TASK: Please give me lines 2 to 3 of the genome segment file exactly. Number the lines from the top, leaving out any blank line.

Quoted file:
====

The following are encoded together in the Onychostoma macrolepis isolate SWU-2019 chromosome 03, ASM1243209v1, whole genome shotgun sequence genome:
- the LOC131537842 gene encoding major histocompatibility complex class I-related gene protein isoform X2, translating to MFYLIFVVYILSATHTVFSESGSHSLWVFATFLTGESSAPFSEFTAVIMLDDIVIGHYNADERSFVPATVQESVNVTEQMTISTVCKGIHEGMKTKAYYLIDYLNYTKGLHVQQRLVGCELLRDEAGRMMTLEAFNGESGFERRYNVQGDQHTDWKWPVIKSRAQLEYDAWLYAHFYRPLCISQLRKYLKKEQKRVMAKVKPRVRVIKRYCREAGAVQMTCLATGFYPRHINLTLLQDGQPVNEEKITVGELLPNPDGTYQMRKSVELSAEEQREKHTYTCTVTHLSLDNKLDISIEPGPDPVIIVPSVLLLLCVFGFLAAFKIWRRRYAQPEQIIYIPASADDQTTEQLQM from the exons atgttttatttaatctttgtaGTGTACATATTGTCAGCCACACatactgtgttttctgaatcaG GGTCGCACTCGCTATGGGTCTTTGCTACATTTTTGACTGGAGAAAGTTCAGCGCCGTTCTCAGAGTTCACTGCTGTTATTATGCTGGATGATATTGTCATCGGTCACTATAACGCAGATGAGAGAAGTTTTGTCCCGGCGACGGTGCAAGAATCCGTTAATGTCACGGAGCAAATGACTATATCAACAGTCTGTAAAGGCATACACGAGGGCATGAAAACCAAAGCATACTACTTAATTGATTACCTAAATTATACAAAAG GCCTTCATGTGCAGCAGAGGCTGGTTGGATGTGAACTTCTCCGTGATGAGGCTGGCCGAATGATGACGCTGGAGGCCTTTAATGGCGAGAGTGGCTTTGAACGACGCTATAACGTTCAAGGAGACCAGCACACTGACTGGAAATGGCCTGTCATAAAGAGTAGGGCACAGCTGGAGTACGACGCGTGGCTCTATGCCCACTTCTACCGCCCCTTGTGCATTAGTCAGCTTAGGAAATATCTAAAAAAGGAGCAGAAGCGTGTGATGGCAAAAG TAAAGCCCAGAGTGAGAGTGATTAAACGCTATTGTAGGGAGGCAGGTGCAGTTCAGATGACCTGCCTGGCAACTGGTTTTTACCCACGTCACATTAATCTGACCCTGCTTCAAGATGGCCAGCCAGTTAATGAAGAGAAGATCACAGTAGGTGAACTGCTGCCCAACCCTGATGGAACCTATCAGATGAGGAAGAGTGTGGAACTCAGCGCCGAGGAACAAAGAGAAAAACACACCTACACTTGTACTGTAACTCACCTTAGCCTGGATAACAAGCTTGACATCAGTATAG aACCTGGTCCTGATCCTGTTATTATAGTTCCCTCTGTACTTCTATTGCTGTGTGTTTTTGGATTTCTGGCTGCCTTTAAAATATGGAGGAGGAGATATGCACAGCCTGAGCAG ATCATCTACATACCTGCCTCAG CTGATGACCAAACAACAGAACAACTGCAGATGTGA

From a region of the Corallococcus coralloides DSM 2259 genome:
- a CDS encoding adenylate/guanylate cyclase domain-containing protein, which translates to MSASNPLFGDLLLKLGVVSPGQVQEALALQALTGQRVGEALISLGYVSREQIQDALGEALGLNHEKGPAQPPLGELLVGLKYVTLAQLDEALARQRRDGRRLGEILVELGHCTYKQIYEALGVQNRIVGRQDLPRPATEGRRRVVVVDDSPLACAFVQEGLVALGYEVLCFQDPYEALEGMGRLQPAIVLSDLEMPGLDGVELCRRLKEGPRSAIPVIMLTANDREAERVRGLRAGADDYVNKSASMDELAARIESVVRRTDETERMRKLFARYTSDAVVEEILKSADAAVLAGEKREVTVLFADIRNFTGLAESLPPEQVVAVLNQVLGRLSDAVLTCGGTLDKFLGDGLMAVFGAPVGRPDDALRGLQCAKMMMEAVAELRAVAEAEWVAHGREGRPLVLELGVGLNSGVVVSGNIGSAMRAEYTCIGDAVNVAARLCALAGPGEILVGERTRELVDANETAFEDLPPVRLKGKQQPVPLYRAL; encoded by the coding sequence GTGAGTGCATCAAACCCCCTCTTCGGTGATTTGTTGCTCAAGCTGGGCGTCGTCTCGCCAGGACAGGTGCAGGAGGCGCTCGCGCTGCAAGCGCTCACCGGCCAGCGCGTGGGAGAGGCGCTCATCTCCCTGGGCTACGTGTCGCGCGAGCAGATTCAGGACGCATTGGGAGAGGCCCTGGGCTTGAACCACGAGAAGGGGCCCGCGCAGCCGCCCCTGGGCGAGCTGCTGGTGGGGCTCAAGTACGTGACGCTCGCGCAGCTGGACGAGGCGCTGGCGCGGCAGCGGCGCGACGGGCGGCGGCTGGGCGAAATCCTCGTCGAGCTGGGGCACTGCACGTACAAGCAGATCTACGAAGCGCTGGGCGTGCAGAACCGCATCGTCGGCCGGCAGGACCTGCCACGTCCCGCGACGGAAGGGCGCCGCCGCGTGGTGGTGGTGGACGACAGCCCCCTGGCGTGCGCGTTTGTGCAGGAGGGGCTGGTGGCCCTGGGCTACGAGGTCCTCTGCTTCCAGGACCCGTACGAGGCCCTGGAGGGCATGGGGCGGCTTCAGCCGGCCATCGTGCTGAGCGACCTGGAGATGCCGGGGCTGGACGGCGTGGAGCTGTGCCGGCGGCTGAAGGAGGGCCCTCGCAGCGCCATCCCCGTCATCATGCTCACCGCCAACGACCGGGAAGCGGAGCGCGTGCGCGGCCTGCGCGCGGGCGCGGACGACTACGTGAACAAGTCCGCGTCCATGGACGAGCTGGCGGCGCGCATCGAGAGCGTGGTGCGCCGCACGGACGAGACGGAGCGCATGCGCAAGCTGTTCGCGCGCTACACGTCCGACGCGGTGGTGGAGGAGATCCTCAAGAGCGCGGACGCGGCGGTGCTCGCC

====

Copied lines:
- the LOC131537842 gene encoding major histocompatibility complex class I-related gene protein isoform X2, translating to MFYLIFVVYILSATHTVFSESGSHSLWVFATFLTGESSAPFSEFTAVIMLDDIVIGHYNADERSFVPATVQESVNVTEQMTISTVCKGIHEGMKTKAYYLIDYLNYTKGLHVQQRLVGCELLRDEAGRMMTLEAFNGESGFERRYNVQGDQHTDWKWPVIKSRAQLEYDAWLYAHFYRPLCISQLRKYLKKEQKRVMAKVKPRVRVIKRYCREAGAVQMTCLATGFYPRHINLTLLQDGQPVNEEKITVGELLPNPDGTYQMRKSVELSAEEQREKHTYTCTVTHLSLDNKLDISIEPGPDPVIIVPSVLLLLCVFGFLAAFKIWRRRYAQPEQIIYIPASADDQTTEQLQM from the exons atgttttatttaatctttgtaGTGTACATATTGTCAGCCACACatactgtgttttctgaatcaG GGTCGCACTCGCTATGGGTCTTTGCTACATTTTTGACTGGAGAAAGTTCAGCGCCGTTCTCAGAGTTCACTGCTGTTATTATGCTGGATGATATTGTCATCGGTCACTATAACGCAGATGAGAGAAGTTTTGTCCCGGCGACGGTGCAAGAATCCGTTAATGTCACGGAGCAAATGACTATATCAACAGTCTGTAAAGGCATACACGAGGGCATGAAAACCAAAGCATACTACTTAATTGATTACCTAAATTATACAAAAG GCCTTCATGTGCAGCAGAGGCTGGTTGGATGTGAACTTCTCCGTGATGAGGCTGGCCGAATGATGACGCTGGAGGCCTTTAATGGCGAGAGTGGCTTTGAACGACGCTATAACGTTCAAGGAGACCAGCACACTGACTGGAAATGGCCTGTCATAAAGAGTAGGGCACAGCTGGAGTACGACGCGTGGCTCTATGCCCACTTCTACCGCCCCTTGTGCATTAGTCAGCTTAGGAAATATCTAAAAAAGGAGCAGAAGCGTGTGATGGCAAAAG TAAAGCCCAGAGTGAGAGTGATTAAACGCTATTGTAGGGAGGCAGGTGCAGTTCAGATGACCTGCCTGGCAACTGGTTTTTACCCACGTCACATTAATCTGACCCTGCTTCAAGATGGCCAGCCAGTTAATGAAGAGAAGATCACAGTAGGTGAACTGCTGCCCAACCCTGATGGAACCTATCAGATGAGGAAGAGTGTGGAACTCAGCGCCGAGGAACAAAGAGAAAAACACACCTACACTTGTACTGTAACTCACCTTAGCCTGGATAACAAGCTTGACATCAGTATAG aACCTGGTCCTGATCCTGTTATTATAGTTCCCTCTGTACTTCTATTGCTGTGTGTTTTTGGATTTCTGGCTGCCTTTAAAATATGGAGGAGGAGATATGCACAGCCTGAGCAG ATCATCTACATACCTGCCTCAG CTGATGACCAAACAACAGAACAACTGCAGATGTGA

From a region of the Corallococcus coralloides DSM 2259 genome: